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Carlos Alcaraz claims full-circle win over Rafael Nadal in Madrid, Novak Djokovic awaits
The on-fire Spaniard weathered an acute ankle injury to earn his first win over his childhood idol, and book a semifinal clash with the world No. 1.
Published May 06, 2022
WATCH: Alcaraz ended en epic clash with Nadal with one of the best rallies of the day.
Carlos Alcaraz completed his 12-month metamorphosis from youthful challenger to standard bearer, scoring a statement win over childhood idol Rafael Nadal, 6-2, 1-6, 6-3 to reach the Mutua Madrid Open semifinals and become the first teenager to defeat Nadal on clay.
Top seed Novak Djokovic awaits the winner of this much-anticipated clash, and Alcaraz will get his first chance to play the world No. 1 after weathering an ankle injury and a vintage challenge from Nadal in two hours and 17 minutes on Manolo Santana Stadium.
When Alcaraz faced Nadal for the first time in Madrid last year, he endured a birthday blitz that illustrated the gap between the teenager and the soon-to-be 21-time Grand Slam champion. They met again 10 months later at the BNP Paribas Open and it was a different encounter entirely: Alcaraz had put on an entire man’s worth of muscle and pushed Nadal to the brink in brutal conditions.
Nadal narrowly escaped with the win that day, but incurred a rib injury in the process, forcing him out of action for nearly a month before he could return for one of his favorite tournaments. A five-time champ at the Caja Magica, he edged through a tricky opening round against an in-form Miomir Kecmanovic and saved four match points to book the Alcaraz rematch.
In his absence, Alcaraz, coached by former world No. 1 Juan Carlos Ferrero, has arguably become the tour’s top player—certainly the biggest story—by winning the Miami and Barcelona Opens to secure his Top 10 debut. Having turned 19 on Thursday, the No. 7 seed needed a three-setter of his own to face Nadal, weathering a late surge from former Indian Wells winner Cameron Norrie to face his childhood idol for a second time this season, and was quick to show off his improvements in the last year through the first three games.
The two traded lengthy breaks of serve but it was Alcaraz who emerged on top in the early goings, pinning Nadal to the forehand side with ruthless efficiency as he consolidated his hard-earned advantage. Trending towards the back foot, Nadal whipped up his inimitable forehand spin to briefly stave off Alcaraz and secure a first hold, but couldn’t convert a 15-30 lead in the following game as his young rival repeatedly crashed the net to maintain his lead.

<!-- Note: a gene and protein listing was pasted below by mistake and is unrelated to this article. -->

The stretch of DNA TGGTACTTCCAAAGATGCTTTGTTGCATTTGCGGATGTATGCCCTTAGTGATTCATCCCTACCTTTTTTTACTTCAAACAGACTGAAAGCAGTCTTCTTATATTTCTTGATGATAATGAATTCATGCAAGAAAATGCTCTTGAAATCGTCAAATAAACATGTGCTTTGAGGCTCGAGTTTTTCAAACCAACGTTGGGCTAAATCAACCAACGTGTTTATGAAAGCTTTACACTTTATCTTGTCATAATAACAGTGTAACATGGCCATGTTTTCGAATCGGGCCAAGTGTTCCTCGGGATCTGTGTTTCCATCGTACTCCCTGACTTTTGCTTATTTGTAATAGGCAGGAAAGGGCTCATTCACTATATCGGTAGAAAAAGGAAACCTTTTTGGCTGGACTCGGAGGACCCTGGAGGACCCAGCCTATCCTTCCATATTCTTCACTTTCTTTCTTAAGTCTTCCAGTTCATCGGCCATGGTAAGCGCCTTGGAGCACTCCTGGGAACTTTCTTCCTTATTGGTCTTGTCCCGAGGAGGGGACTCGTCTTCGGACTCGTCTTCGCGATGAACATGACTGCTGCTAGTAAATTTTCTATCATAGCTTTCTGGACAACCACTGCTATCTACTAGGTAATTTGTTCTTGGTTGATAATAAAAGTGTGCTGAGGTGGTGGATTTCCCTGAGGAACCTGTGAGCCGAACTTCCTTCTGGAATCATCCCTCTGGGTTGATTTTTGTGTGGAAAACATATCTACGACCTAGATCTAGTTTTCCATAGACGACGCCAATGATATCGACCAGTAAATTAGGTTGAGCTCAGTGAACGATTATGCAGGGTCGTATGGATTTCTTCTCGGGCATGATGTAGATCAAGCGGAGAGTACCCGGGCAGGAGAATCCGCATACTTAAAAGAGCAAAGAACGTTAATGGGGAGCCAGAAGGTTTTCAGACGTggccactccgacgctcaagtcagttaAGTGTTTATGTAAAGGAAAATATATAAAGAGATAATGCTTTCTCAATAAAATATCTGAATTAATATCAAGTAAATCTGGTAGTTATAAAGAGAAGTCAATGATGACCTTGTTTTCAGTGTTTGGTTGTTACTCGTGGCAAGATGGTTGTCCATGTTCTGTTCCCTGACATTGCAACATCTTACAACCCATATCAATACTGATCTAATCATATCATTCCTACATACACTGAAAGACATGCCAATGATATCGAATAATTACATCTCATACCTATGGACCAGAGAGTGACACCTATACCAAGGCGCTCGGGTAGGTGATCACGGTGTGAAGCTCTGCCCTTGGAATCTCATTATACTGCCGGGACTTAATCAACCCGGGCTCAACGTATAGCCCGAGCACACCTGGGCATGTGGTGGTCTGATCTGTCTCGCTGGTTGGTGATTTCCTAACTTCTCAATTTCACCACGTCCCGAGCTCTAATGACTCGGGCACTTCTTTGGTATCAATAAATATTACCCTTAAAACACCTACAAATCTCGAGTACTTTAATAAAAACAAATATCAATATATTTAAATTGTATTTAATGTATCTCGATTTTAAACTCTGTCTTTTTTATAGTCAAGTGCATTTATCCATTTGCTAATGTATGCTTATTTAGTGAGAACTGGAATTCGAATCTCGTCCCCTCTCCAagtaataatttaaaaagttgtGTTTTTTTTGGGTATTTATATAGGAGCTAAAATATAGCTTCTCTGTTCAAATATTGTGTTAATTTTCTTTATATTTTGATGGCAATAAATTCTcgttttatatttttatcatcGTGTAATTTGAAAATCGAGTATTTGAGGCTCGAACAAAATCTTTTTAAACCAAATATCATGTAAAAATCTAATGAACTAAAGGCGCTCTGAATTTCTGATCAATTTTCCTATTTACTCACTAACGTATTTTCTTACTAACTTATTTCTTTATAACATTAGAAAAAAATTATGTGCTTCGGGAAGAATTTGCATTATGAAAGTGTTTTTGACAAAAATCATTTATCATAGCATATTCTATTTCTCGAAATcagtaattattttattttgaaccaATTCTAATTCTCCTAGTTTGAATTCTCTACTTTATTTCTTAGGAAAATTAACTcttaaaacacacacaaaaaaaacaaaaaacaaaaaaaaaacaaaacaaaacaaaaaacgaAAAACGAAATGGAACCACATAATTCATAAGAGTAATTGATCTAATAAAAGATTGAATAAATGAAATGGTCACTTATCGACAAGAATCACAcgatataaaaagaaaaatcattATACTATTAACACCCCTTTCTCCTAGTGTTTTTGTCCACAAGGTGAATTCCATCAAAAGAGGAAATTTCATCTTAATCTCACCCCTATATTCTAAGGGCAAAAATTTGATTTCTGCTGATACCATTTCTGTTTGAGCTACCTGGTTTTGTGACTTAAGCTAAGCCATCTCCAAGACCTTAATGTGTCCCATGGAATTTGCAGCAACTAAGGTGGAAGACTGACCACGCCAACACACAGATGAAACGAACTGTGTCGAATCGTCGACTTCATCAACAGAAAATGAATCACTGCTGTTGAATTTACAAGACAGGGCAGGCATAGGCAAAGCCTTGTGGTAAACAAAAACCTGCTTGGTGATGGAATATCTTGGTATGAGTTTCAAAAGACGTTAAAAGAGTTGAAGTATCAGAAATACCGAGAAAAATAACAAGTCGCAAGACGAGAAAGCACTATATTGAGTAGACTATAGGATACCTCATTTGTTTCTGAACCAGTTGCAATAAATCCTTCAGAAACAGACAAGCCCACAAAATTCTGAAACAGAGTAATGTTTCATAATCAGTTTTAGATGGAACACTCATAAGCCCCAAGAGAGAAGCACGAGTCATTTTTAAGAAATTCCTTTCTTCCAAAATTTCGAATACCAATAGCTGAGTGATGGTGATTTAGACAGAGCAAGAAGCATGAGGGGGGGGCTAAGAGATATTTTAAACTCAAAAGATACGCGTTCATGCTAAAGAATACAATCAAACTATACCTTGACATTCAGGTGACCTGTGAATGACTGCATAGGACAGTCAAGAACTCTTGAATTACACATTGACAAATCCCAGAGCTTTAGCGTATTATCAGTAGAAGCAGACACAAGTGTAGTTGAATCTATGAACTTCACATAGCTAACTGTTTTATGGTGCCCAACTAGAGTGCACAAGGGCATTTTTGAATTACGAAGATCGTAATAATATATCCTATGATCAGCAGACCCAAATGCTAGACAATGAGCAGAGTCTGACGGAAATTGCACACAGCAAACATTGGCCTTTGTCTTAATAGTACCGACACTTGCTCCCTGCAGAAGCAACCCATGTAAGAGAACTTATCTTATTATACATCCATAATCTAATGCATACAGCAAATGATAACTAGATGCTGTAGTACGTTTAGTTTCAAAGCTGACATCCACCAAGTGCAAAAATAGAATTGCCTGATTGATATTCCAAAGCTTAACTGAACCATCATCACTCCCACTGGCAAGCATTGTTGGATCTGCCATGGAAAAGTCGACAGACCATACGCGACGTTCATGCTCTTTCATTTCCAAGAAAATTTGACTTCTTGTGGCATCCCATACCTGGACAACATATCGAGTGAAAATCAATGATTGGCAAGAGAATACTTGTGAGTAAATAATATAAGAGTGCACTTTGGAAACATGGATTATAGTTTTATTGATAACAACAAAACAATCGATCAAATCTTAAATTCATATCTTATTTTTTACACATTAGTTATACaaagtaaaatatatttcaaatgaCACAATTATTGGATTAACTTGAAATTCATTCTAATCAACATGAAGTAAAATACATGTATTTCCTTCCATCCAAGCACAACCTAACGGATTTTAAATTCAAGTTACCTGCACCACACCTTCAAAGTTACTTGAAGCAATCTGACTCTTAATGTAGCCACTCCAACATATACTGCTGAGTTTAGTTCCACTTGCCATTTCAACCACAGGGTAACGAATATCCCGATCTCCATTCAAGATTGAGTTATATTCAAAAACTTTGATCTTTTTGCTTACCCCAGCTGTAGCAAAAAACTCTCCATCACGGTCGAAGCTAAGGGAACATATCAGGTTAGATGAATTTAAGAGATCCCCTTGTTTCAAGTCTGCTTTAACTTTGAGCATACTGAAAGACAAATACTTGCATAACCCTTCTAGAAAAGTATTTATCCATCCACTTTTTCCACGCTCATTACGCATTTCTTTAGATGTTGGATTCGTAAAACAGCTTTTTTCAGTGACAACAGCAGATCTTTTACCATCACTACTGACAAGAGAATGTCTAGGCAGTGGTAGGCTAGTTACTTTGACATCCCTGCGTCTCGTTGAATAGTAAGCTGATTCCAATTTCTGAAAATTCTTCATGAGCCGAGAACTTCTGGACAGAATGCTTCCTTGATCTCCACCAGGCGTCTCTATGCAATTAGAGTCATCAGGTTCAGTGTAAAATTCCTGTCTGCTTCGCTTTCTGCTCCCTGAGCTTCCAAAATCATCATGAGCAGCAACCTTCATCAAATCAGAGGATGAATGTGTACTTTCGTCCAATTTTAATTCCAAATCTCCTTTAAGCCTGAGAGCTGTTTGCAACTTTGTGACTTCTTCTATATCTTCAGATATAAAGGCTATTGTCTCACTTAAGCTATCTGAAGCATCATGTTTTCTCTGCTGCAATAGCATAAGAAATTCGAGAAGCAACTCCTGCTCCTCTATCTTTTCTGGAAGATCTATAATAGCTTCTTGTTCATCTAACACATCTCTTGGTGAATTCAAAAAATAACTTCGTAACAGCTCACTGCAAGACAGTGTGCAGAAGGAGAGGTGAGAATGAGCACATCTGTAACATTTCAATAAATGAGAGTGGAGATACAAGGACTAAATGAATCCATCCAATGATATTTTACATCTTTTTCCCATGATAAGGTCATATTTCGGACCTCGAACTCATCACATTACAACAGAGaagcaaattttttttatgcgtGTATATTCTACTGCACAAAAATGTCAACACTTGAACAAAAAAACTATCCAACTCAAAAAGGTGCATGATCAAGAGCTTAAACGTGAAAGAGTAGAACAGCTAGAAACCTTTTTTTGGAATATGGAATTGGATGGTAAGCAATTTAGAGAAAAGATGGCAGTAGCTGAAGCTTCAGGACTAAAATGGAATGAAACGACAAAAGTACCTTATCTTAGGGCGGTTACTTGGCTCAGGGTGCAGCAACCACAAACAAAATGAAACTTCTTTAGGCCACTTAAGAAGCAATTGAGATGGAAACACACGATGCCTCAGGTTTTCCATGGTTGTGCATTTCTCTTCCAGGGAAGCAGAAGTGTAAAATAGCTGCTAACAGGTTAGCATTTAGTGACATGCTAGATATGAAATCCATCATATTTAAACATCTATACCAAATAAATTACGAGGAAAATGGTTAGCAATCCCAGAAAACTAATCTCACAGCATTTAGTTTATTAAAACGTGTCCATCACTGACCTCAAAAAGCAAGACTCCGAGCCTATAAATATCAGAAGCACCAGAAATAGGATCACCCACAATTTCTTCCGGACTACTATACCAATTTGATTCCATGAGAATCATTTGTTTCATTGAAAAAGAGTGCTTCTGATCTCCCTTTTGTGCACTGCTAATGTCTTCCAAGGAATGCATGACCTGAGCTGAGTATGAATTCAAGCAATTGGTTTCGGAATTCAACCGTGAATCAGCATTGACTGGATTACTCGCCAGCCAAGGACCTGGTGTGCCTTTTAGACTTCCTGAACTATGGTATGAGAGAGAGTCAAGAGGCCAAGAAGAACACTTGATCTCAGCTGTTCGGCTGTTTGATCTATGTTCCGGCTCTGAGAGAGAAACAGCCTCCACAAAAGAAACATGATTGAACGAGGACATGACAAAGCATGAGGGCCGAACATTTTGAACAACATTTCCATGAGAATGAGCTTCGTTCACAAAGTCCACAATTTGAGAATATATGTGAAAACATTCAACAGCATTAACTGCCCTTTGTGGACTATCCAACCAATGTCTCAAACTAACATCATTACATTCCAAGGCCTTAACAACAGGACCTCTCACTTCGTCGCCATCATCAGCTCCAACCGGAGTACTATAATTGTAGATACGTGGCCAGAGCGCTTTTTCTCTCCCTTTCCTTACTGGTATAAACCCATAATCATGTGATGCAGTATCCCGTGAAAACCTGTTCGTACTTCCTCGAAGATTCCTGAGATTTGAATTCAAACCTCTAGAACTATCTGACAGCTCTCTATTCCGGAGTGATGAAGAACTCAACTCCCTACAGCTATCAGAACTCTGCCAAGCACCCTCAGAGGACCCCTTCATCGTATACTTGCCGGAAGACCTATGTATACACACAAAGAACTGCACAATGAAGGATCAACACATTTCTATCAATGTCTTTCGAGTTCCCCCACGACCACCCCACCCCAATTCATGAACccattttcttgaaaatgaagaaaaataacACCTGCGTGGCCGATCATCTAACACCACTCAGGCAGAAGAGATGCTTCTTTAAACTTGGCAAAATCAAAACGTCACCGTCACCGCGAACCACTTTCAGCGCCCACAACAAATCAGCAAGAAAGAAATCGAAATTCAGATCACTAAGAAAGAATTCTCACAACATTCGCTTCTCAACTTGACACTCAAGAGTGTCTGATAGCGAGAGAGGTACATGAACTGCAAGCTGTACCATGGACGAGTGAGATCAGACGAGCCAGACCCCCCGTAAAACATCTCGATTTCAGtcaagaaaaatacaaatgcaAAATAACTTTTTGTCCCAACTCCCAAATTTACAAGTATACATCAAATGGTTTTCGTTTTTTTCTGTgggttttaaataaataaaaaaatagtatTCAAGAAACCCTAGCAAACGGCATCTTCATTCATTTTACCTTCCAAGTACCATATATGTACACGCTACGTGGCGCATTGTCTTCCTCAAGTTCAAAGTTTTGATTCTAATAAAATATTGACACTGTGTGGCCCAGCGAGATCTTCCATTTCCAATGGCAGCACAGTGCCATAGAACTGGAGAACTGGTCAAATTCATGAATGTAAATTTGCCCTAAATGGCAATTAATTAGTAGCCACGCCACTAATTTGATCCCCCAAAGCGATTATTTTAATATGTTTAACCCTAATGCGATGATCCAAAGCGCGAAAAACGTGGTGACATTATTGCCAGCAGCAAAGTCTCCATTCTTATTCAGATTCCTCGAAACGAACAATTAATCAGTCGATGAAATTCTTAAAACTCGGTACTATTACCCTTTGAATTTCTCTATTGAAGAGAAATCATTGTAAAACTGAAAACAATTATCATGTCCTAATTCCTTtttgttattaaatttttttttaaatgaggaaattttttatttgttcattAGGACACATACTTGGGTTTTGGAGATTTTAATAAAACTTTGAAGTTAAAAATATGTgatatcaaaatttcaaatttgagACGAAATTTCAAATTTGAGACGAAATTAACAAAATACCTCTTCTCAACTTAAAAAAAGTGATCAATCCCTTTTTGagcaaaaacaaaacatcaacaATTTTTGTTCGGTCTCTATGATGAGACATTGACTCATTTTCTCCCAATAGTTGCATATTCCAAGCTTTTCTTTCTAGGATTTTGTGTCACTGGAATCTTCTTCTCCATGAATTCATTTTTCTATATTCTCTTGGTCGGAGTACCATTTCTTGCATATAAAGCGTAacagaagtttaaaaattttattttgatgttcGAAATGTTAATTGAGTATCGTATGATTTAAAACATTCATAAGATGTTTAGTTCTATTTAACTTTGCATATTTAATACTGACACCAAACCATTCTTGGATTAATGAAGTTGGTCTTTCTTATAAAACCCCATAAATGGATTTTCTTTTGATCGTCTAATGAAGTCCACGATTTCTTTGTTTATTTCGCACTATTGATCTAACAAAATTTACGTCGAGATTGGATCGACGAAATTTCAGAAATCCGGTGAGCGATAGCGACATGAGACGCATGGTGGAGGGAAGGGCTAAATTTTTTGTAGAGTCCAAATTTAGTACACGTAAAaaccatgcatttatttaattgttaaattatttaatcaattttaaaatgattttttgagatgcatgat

Tripping up the King of Clay with a mix of angles and drop shots, Alcaraz earned two more break points thanks to a few audacious backhand returns and roared through 11 of the final 12 points to claim the opening set—striking 19 winners to 2 from Nadal.
Nadal’s second set threatened to begin as inauspiciously with an overhead dumped in the net, but the former No. 1 managed a hold and nabbed a 0-40 lead on Alcaraz’s serve. The youngster bravely saved all three—two with approaches to net—but a nasty fall seemed to shake his concentration. Requiring a medical timeout to strap his ankle, errors began to flow as Nadal looked poised to surge through the next three games.
An even lengthier interruption followed when a spectator fell ill, but Nadal kept focused to steamroll through the second set, winning 20 of the final 22 points to force a decider.
Alcaraz would wave no white flag despite his change of attire to start the third, steadying admirably and knocking a 10th backhand winner into the open court to take a 0-40 lead on Nadal’s serve—converting to his more experienced opposition’s growing frustration.
Digging out of a 15-30 deficit, the teenager found himself on track for his biggest win yet, moving within a game of victory with the help of a friendly netcord.
Though Nadal gamely served to stay in the match, Alcaraz proved undaunted with the finish line in sight, nailing a backhand pass and dealing a deft drop shot to earn match point.
A thrilling conclusion saw Alcaraz at his most Nadal-esque, whipping a forehand pass to beat his idol on an astounding third try.
The road to winning his first Madrid title gets no easier as Alcaraz—who wrote a gleeful "What just happened?" on the camera lens—will take on Djokovic for the first time. After some weeks of struggle, the 20-time major champion has at last looked like his former self with an 80-minute win over Hubert Hurkacz earlier in the afternoon.